There’s no place for extreme tar sands or Bakken crude in California’s emerging clean energy economy – and there’s no place in our communities for dangerous, unnecessary crude oil trains.
Repost from the East Bay Express [Editor: I am posting this excellent review by Jean Tepperman belatedly, with thanks for East Bay Express’ regional coverage of a Benicia story with huge regional and national implications. I’ve not read a better review of the Feb. 8-11 Benicia Planning Commission hearings. – RS]
Benicia Blocks Oil-By-Rail Plan
By Jean Tepperman, February 12, 2016
The little town of Benicia is looking to become the next link in the chain barring crude oil from traveling by rail to the West Coast. After four evenings of contentious hearings, the Benicia Planning Commission on Thursday unanimously rejected Valero refinery’s proposal to build a rail spur that would allow it to import up to 70,000 barrels a day of “North American crude oil” — meaning extra-polluting crude from Canada’s tar sands and the highly explosive crude from North Dakota’s Bakken shale fields. Both fossil fuels have been involved in numerous derailments, explosions, and fires, including a 2013 fire and explosion in Lac Megantic, Quebec that killed 47 people.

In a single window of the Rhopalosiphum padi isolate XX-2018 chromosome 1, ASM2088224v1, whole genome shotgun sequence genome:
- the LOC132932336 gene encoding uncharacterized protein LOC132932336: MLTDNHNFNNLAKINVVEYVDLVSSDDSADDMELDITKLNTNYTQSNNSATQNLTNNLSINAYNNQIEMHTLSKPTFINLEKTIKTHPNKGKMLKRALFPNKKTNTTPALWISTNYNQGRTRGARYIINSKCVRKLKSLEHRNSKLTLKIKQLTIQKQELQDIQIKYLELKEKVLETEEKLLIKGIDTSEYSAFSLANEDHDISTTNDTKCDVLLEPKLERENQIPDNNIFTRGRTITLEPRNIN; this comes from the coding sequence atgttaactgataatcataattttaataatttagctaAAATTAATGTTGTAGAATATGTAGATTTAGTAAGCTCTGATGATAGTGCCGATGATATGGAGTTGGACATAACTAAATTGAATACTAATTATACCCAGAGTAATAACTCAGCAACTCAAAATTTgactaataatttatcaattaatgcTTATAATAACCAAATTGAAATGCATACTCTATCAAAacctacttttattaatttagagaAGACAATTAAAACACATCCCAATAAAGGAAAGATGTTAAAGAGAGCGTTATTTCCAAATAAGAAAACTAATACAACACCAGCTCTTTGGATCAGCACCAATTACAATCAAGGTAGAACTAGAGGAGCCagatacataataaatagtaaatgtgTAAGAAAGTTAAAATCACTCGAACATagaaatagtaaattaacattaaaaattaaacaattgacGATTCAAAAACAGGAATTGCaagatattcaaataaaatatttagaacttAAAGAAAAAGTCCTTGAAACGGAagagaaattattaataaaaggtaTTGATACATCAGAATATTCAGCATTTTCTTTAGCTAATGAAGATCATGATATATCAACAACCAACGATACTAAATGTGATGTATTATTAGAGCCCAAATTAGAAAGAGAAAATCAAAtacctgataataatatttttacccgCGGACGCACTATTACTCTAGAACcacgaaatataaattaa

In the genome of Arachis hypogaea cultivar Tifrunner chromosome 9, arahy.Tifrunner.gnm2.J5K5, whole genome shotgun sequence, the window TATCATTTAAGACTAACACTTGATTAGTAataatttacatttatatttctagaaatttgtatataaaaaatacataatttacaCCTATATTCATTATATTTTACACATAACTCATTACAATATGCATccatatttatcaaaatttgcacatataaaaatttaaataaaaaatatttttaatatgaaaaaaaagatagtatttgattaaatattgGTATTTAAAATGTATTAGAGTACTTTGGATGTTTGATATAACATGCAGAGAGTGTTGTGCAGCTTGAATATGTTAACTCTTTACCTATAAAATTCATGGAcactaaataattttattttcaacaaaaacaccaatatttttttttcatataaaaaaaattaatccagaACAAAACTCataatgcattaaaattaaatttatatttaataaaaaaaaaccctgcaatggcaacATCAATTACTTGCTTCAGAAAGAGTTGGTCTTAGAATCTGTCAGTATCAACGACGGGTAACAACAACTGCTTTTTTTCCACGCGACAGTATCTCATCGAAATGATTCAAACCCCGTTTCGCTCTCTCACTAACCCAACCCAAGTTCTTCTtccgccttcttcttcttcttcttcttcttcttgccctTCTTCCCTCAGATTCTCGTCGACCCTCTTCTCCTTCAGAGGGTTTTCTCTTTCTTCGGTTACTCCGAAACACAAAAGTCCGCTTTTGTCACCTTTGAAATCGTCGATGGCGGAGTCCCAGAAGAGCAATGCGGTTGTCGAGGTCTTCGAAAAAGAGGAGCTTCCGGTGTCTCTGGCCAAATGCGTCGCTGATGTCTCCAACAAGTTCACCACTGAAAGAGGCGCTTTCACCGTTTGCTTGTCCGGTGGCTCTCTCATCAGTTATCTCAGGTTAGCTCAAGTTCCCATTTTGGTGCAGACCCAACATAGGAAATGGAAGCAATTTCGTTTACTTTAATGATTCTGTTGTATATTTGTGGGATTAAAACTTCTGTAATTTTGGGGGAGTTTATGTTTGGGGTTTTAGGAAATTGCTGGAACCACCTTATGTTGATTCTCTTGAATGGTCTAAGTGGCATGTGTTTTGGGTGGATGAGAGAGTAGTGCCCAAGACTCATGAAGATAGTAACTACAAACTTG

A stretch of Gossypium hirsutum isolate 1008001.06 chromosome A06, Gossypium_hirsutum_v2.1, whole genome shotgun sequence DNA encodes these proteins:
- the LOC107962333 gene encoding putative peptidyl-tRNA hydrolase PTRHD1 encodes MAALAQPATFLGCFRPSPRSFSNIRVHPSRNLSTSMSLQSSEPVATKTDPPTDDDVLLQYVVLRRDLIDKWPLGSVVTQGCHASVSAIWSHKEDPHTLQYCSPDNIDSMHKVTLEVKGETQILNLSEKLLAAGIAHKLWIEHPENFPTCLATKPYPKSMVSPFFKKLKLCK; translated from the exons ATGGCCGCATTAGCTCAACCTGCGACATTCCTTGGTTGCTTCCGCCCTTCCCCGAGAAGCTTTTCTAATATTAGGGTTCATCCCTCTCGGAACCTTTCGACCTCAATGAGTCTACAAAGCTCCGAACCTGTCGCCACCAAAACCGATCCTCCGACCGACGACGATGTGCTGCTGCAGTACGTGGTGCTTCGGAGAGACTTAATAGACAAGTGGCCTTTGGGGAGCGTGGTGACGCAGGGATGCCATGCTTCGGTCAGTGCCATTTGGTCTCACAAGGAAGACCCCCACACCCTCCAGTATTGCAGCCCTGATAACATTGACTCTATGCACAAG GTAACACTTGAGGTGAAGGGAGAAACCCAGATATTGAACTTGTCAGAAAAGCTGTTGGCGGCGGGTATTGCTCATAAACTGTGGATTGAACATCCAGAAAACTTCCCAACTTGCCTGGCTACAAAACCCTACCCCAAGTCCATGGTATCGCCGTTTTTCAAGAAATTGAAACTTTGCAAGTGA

Starting on Monday, planning commissioners, led by Commissioner Steve Young, grilled staff members about their decision to recommend approval of the Valero project, identifying inconsistencies and pointing to problems that the project would create, from blocking traffic to increasing pollution to potential oil spills and other emergencies that the city would not be able to cope with. The central issue that emerged, however, was whether the city had the authority to make decisions about the project.